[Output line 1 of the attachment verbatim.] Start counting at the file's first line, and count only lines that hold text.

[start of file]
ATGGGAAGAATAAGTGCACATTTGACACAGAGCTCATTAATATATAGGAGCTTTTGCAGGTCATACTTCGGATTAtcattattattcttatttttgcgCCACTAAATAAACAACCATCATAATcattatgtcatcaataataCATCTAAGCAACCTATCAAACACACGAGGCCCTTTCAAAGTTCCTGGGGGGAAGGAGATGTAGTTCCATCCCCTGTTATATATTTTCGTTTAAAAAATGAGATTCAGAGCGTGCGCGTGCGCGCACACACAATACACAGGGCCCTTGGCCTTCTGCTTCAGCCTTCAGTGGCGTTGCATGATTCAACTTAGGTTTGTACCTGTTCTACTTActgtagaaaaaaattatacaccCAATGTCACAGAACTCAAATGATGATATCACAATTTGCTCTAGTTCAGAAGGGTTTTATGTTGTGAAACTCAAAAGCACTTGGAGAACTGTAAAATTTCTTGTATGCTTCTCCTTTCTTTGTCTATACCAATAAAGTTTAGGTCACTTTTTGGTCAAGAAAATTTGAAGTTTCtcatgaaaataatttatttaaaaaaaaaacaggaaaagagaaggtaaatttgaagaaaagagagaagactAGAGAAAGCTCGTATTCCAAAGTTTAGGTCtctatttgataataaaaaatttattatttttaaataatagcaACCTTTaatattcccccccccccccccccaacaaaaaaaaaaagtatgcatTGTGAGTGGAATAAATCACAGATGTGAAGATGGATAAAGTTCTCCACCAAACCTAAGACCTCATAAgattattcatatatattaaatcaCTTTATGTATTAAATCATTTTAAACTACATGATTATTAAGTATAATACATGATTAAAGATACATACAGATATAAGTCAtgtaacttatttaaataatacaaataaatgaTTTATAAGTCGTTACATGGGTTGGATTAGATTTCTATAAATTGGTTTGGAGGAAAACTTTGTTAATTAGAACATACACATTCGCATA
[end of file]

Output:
ATGGGAAGAATAAGTGCACATTTGACACAGAGCTCATTAATATATAGGAGCTTTTGCAGGTCATACTTCGGATTAtcattattattcttatttttgcgCCACTAAATAAACAACCATCATAATcattatgtcatcaataataCATCTAAGCAACCTATCAAACACACGAGGCCCTTTCAAAGTTCCTGGGGGGAAGGAGATGTAGTTCCATCCCCTGTTATATATTTTCGTTTAAAAAATGAGATTCAGAGCGTGCGCGTGCGCGCACACACAATACACAGGGCCCTTGGCCTTCTGCTTCAGCCTTCAGTGGCGTTGCATGATTCAACTTAGGTTTGTACCTGTTCTACTTActgtagaaaaaaattatacaccCAATGTCACAGAACTCAAATGATGATATCACAATTTGCTCTAGTTCAGAAGGGTTTTATGTTGTGAAACTCAAAAGCACTTGGAGAACTGTAAAATTTCTTGTATGCTTCTCCTTTCTTTGTCTATACCAATAAAGTTTAGGTCACTTTTTGGTCAAGAAAATTTGAAGTTTCtcatgaaaataatttatttaaaaaaaaaacaggaaaagagaaggtaaatttgaagaaaagagagaagactAGAGAAAGCTCGTATTCCAAAGTTTAGGTCtctatttgataataaaaaatttattatttttaaataatagcaACCTTTaatattcccccccccccccccccaacaaaaaaaaaaagtatgcatTGTGAGTGGAATAAATCACAGATGTGAAGATGGATAAAGTTCTCCACCAAACCTAAGACCTCATAAgattattcatatatattaaatcaCTTTATGTATTAAATCATTTTAAACTACATGATTATTAAGTATAATACATGATTAAAGATACATACAGATATAAGTCAtgtaacttatttaaataatacaaataaatgaTTTATAAGTCGTTACATGGGTTGGATTAGATTTCTATAAATTGGTTTGGAGGAAAACTTTGTTAATTAGAACATACACATTCGCATA